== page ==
Algorithms for Walking, Running, Swimming, Flying, and Manipulation

© Russ Tedrake, 2024

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The equations of motion for a standard robot can be derived using the method of Lagrange. Using $T$ as the total kinetic energy of the system, and $U$ as the total potential energy of the system, $L = T-U$, and $\tau_i$ as the element of the generalized force vector corresponding to $q_i$, the Lagrangian dynamic equations are: \begin{equation} \frac{d}{dt}\pd{L}{\dot{q}_i} - \pd{L}{q_i} = \tau_i.\end{equation} You can think of them as a generalization of Newton's equations. For a particle, we have $T=\frac{1}{2}m \dot{x}^2,$ so $\frac{d}{dt}\pd{L}{\dot{x}} = m\ddot{x},$ and $\pd{L}{x} = -\pd{U}{x} = f$ amounting to $f=ma$. But the Lagrangian derivation works in generalized coordinate systems and for constrained motion.

Consider the simple double pendulum with torque actuation at both
joints and all of the mass concentrated in two points (for simplicity).
Using $\bq = [\theta_1,\theta_2]^T$, and ${\bf p}_1,{\bf p}_2$ to denote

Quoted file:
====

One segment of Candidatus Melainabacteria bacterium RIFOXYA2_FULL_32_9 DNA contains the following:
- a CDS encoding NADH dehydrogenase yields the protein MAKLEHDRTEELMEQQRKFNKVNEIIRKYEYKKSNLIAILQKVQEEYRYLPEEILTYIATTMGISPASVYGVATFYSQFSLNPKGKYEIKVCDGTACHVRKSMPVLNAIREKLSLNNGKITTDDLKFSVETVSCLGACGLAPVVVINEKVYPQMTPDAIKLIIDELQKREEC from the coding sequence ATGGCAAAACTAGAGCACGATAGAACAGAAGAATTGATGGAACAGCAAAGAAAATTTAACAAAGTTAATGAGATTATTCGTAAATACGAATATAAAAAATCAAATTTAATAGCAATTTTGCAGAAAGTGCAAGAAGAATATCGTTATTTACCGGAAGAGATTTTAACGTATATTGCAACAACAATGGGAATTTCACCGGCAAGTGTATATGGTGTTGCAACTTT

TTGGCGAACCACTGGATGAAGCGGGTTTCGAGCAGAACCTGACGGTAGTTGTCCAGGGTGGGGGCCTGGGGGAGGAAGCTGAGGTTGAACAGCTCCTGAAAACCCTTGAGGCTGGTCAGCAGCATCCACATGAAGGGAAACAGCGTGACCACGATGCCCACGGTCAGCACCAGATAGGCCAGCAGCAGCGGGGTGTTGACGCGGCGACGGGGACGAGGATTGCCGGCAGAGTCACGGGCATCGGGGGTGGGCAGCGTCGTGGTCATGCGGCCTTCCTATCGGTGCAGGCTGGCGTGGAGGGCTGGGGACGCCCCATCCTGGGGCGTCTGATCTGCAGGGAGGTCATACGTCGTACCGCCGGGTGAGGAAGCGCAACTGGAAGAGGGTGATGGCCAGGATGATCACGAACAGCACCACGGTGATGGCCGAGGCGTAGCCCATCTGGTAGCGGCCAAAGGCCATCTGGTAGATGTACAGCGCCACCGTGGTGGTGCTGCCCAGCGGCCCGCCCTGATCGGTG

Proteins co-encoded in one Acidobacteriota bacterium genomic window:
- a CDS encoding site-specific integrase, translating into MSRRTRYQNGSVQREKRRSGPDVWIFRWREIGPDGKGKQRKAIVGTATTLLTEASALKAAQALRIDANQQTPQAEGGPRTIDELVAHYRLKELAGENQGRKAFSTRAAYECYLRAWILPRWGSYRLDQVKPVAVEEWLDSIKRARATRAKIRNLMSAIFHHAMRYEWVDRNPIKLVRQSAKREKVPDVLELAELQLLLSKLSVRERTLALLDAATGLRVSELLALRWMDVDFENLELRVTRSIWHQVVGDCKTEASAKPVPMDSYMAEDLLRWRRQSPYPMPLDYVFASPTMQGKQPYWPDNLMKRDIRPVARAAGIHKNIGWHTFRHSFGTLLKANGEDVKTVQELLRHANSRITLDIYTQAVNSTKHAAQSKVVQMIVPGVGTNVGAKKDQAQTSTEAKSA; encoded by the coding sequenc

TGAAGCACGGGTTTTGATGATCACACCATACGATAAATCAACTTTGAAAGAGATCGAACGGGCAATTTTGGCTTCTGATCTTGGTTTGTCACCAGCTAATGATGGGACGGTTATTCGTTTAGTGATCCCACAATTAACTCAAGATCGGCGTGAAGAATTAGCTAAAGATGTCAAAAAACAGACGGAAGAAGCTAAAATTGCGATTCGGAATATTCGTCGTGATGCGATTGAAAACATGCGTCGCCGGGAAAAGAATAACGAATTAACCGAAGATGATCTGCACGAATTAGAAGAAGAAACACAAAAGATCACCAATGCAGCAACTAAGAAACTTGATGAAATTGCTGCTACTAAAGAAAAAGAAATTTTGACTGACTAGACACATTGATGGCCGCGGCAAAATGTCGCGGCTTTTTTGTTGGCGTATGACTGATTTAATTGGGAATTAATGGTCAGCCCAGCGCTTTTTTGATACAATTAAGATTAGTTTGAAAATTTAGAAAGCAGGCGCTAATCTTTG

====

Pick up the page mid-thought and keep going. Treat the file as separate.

the locations of $m_1,m_2$, respectively, the kinematics of this system
are:
\begin{eqnarray*}
{\bf p}_1 =& l_1\begin{bmatrix} s_1 \\ - c_1 \end{bmatrix}, &{\bf p}_2 =
{\bf p}_1 + l_2\begin{bmatrix} s_{1+2} \\ - c_{1+2} \end{bmatrix} \\
\dot{{\bf p}}_1 =& l_1 \dot{q}_1\begin{bmatrix} c_1 \\ s_1 \end{bmatrix},
&\dot{{\bf p}}_2 = \dot{{\bf p}}_1 + l_2 (\dot{q}_1+\dot{q}_2) \begin{bmatrix} c_{1+2} \\ s_{1+2} \end{bmatrix}
\end{eqnarray*}
Note that $s_1$ is shorthand for $\sin(q_1)$, $c_{1+2}$ is shorthand for
$\cos(q_1+q_2)$, etc. From this we can write the kinetic and potential
energy:
\begin{align*}
T =& \frac{1}{2} m_1 \dot{\bf p}_1^T \dot{\bf p}_1 + \frac{1}{2} m_2
\dot{\bf p}_2^T \dot{\bf p}_2 \\